When I first thought of doing this column, I could hear my family and friends scoffing in my head. I have never been the one who takes the easy path, and to take advice from me would seem like the most ludicrous thing one could do for themselves. But the thing is, I give better advice than I take. I don’t know why I can apply thoughtful critiques or suggestions to everybody but myself… I guess that is just the way I am wired, an empath unable to empathize with herself. Therefore, my life is a mess, but I am here to help you, with humor and pop culture references, with all the love I have.
A: This is a tough one. I, for one, am a firm believer in being true to yourself. What good is this life if you are merely going through the motions, not really living? For most of my life I have carried the weight of doing what I think is expected, what is right for everyone else, but never for me; only recently have I started really living for myself. It is hard, of course, but it gets easier. Slowly, but it does.
Unfortunately, that sort of freedom often comes at the expense of others. You are married to a man, and I am sure he is going to be hurt (and angry, and confused) to learn that you have realized your sexuality is more complicated than you thought. This is where I am most concerned for your situation: your safety (The National Coalition Against Domestic Violence has some sobering statistics here: http://ncadv.org/learn-more/statistics). Is your husband someone with whom you can sit down and have a painful but frank discussion? Can he see things beyond emotion, and ultimately be supportive? Like any relationship that comes to an end, it is bound to sting, but ending things for the right reason can be beneficial to both of you in the long run.
I am hoping that you are blessed with the type of family who will listen to and support you no matter what; so few are. If you have children, I find being honest is the way to go. Cassie Ainsworth on the British teen drama Skins once said “Secrets hurt”, and I do believe that—it is something that echoes in my brain all the time. Children, no matter what the age, hate to be condescended to and hate to be left in the dark. Even in their confusion or anger, they tend to look back with relief that at least someone was honest with them.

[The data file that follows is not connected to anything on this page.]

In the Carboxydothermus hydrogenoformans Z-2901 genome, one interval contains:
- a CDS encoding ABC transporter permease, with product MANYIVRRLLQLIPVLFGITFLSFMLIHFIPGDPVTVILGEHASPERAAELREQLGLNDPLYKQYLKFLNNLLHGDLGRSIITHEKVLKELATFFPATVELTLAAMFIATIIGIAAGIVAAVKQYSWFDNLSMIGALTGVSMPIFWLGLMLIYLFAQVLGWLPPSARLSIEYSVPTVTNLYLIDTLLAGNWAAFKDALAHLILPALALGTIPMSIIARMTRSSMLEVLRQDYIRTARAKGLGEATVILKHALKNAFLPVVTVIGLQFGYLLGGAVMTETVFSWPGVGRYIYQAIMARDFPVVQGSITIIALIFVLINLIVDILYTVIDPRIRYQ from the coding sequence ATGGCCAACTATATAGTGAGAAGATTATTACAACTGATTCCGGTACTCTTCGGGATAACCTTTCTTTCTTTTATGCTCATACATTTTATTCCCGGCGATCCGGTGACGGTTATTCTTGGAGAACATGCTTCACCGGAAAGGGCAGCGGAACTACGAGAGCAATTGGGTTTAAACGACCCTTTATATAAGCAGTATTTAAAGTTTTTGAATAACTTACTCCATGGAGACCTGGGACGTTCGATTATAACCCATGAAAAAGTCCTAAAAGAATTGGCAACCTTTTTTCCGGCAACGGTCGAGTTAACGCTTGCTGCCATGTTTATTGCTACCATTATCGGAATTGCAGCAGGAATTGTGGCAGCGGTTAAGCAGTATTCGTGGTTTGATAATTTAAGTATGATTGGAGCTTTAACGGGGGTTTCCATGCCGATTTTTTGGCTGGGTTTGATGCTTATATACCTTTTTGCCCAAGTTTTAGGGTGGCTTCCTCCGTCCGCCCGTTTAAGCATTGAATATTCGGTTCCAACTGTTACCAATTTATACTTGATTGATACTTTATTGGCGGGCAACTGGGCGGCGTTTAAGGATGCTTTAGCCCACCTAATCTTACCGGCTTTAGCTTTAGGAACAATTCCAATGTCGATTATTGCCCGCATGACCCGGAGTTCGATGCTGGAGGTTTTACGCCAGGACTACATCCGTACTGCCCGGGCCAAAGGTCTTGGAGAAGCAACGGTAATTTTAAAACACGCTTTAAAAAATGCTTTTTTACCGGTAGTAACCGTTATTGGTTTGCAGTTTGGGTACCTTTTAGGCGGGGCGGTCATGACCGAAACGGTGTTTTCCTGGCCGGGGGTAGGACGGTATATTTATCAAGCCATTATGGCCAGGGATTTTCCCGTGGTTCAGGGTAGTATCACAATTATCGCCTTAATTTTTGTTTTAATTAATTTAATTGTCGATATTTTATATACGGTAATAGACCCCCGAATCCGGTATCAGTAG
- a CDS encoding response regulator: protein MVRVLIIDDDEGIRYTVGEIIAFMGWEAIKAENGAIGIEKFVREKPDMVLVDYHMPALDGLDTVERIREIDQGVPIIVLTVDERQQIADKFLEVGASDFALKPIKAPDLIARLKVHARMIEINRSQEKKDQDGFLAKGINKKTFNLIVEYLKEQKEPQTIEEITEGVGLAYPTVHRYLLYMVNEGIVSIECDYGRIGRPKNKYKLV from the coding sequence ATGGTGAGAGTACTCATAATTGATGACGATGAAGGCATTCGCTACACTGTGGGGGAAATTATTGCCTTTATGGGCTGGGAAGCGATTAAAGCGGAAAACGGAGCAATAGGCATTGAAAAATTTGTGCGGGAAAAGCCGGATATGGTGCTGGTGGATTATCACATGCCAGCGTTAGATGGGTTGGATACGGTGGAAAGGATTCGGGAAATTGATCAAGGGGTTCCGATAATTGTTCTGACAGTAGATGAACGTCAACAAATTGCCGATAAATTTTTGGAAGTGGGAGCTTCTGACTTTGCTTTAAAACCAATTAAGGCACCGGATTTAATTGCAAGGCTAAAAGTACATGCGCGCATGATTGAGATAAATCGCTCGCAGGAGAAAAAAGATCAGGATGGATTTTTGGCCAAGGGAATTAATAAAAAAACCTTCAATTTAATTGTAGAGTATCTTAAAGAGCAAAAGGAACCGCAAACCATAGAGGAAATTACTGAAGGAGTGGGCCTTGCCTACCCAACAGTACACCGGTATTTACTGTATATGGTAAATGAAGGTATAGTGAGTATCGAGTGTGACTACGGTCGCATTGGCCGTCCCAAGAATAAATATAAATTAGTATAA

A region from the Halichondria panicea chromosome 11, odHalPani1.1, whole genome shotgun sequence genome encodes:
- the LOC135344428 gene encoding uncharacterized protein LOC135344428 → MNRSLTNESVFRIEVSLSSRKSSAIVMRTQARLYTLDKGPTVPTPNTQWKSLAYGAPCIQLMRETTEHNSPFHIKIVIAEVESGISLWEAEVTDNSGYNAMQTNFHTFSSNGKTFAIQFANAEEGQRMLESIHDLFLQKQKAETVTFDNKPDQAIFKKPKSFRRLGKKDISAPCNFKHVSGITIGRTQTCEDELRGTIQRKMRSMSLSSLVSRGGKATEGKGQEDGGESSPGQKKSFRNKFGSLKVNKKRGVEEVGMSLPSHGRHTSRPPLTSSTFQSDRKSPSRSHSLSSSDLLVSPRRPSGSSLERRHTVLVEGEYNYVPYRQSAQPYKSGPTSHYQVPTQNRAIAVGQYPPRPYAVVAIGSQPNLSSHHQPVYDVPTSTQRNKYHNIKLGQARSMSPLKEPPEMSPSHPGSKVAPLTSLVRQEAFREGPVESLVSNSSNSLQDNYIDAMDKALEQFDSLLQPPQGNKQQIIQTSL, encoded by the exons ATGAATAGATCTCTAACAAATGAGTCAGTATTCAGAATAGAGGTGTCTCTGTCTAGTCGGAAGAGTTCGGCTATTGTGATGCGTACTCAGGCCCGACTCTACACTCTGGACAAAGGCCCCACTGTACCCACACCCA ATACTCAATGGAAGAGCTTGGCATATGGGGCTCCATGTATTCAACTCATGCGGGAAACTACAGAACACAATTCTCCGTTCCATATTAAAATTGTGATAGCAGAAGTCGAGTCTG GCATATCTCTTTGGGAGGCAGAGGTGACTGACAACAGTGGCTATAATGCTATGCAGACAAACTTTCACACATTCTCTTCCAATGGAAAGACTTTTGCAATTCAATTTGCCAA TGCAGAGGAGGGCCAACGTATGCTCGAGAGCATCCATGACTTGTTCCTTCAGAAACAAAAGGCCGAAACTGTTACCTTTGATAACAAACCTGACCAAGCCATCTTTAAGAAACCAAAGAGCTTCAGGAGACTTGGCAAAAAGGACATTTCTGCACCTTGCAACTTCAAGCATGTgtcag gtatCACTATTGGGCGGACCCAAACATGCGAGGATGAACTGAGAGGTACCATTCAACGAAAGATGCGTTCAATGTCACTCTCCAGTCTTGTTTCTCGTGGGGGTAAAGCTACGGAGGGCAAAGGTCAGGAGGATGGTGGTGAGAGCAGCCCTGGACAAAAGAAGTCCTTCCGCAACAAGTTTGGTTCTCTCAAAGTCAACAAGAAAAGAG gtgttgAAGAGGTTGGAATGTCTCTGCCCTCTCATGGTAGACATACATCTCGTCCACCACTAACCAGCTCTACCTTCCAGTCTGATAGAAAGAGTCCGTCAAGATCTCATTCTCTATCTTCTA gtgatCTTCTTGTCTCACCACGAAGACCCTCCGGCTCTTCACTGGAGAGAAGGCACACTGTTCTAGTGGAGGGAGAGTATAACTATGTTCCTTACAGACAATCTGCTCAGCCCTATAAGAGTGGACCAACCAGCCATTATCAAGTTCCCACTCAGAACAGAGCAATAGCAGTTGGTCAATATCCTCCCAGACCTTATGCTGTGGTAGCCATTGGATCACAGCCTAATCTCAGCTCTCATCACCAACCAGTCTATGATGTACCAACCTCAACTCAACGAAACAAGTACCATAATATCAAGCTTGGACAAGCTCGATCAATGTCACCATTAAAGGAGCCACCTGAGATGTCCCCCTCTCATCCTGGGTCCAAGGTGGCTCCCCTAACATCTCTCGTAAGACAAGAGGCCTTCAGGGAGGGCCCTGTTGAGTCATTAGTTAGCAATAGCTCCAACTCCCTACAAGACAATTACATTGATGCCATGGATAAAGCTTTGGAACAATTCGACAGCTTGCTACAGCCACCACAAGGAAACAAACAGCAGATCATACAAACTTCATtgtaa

As for other family members, well… They are either going to be supportive, or they’re not. Either way, you must remember that we can choose the people we value as “family”, and they are so often not blood related. This is your life, and you do not have to apologize for it; this is your life, and you do not need anyone’s permission to live it.
You cannot change who you are. But you can change your circumstances. If you choose to come out to your husband and family, and can’t stay in your current living situation, is there some place safe you can go? A friend or relative’s house? There is no shame in asking for help, but it is always best to come up with a strategy for your living and financial well-being. It is wise to come up with a long-term plan (money, lodging) before you make a move, but feel no shame in reaching out for support and help! If you have to stay on some couches for a while, well, that is what friends and family are for (you can also check out http://womensshelters.org/ for more resources).
Ultimately, I do hope that you stay true to yourself. We only have one life, and we try our best to make the most of it. Sit down with yourself and analyze what it is you want and need. You deserve to be happy. And you deserve to be supported and safe.
Ah, the workplace—the bane of most people’s existence. Who hasn’t worked in an environment where they could not escape that one person who really just grinds their gears? At my last job, almost every person was that person.